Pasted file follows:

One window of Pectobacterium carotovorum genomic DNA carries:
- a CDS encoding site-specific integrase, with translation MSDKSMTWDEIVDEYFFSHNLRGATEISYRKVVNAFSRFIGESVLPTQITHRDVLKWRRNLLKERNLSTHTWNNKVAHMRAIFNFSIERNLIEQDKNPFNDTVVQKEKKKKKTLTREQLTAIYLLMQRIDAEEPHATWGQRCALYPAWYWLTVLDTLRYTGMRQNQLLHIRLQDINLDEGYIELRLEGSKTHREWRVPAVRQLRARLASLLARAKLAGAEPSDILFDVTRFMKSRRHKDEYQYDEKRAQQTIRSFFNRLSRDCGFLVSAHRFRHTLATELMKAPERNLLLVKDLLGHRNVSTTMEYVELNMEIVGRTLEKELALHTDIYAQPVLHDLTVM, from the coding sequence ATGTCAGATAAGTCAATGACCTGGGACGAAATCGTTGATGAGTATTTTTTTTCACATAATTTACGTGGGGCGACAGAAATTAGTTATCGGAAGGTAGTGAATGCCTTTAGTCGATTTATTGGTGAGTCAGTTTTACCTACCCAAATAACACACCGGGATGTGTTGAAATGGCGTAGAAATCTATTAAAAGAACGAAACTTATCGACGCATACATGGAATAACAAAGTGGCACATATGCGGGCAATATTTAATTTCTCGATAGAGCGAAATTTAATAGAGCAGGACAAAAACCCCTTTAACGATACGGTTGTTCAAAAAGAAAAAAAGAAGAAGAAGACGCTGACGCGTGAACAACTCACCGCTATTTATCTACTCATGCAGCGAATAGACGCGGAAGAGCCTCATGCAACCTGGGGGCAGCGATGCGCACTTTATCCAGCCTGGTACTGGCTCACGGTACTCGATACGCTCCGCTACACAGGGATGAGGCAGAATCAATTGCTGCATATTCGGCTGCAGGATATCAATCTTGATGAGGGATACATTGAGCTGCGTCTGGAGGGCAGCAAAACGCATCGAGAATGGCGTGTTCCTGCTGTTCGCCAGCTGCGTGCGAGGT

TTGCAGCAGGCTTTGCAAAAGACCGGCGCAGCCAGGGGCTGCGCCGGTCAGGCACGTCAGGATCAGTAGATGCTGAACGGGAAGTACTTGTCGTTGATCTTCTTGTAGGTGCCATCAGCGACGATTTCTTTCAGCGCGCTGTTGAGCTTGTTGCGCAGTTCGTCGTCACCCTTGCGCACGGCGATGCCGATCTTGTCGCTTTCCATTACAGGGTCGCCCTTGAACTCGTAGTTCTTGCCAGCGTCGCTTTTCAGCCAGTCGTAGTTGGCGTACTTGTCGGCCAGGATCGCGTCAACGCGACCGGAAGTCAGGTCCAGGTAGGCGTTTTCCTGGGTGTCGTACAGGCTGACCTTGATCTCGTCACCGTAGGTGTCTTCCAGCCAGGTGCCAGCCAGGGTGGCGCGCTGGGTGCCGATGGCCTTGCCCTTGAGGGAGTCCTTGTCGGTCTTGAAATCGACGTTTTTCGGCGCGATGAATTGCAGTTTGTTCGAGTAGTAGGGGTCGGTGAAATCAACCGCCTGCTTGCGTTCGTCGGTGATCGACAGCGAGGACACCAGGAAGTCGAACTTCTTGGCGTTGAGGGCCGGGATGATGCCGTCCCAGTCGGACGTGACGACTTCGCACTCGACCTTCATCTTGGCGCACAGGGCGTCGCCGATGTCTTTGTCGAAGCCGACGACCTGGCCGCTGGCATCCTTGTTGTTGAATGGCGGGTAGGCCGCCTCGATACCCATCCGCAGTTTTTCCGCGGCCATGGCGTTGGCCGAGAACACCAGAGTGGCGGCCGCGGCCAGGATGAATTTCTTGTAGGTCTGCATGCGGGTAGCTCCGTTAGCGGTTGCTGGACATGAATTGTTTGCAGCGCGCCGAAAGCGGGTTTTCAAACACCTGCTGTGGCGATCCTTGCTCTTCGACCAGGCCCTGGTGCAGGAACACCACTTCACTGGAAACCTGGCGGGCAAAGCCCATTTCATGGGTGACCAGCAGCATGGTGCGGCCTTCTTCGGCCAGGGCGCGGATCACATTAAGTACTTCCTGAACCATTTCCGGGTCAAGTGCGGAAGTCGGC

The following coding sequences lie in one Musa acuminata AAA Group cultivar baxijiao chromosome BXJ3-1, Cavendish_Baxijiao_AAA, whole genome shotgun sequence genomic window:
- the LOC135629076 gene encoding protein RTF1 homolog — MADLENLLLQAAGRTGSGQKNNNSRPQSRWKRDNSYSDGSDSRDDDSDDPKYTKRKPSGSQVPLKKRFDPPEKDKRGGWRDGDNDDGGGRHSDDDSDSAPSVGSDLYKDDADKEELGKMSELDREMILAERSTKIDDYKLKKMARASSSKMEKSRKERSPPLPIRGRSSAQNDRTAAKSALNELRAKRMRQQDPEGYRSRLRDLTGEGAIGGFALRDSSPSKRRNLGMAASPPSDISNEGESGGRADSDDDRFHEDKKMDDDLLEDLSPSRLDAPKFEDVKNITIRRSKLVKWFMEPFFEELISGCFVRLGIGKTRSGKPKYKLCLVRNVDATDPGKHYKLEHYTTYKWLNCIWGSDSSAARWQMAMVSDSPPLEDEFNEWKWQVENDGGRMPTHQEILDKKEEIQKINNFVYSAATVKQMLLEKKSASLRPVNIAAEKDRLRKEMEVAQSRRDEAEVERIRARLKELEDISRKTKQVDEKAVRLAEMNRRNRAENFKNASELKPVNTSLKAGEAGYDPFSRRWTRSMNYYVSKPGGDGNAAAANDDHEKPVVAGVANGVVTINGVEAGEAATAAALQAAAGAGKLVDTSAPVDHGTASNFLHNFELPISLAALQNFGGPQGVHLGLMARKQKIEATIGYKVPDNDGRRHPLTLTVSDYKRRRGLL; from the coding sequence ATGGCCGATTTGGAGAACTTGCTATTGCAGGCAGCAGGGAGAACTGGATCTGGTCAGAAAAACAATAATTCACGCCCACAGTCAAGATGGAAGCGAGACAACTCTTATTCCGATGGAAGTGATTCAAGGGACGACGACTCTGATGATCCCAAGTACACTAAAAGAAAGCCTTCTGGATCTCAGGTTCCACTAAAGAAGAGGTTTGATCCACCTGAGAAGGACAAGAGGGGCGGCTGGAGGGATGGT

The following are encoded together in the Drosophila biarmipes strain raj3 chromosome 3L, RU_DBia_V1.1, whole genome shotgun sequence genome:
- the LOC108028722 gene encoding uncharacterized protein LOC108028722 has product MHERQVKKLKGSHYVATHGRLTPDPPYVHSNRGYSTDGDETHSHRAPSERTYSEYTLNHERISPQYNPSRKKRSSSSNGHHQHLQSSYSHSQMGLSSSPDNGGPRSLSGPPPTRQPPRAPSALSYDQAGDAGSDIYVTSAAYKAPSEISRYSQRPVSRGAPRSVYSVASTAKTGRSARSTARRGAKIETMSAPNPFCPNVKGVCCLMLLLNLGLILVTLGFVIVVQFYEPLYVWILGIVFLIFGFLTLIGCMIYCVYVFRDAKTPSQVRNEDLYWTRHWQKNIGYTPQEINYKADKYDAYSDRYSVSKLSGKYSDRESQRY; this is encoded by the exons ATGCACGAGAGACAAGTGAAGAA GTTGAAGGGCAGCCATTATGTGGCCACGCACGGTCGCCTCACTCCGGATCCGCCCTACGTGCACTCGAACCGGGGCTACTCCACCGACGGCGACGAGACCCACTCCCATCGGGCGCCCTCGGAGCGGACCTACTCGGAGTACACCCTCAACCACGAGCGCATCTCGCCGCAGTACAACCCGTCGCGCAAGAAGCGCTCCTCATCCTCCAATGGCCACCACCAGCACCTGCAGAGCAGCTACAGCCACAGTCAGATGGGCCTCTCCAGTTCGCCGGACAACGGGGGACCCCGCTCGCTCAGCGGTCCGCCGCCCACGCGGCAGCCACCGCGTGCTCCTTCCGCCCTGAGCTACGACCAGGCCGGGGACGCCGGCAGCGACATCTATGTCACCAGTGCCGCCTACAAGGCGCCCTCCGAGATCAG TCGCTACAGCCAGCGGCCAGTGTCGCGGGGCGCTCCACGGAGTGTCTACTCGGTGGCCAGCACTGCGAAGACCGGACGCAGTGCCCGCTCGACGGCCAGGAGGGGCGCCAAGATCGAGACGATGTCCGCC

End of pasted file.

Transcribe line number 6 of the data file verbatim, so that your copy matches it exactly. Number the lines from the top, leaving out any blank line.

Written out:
The following are encoded together in the Drosophila biarmipes strain raj3 chromosome 3L, RU_DBia_V1.1, whole genome shotgun sequence genome: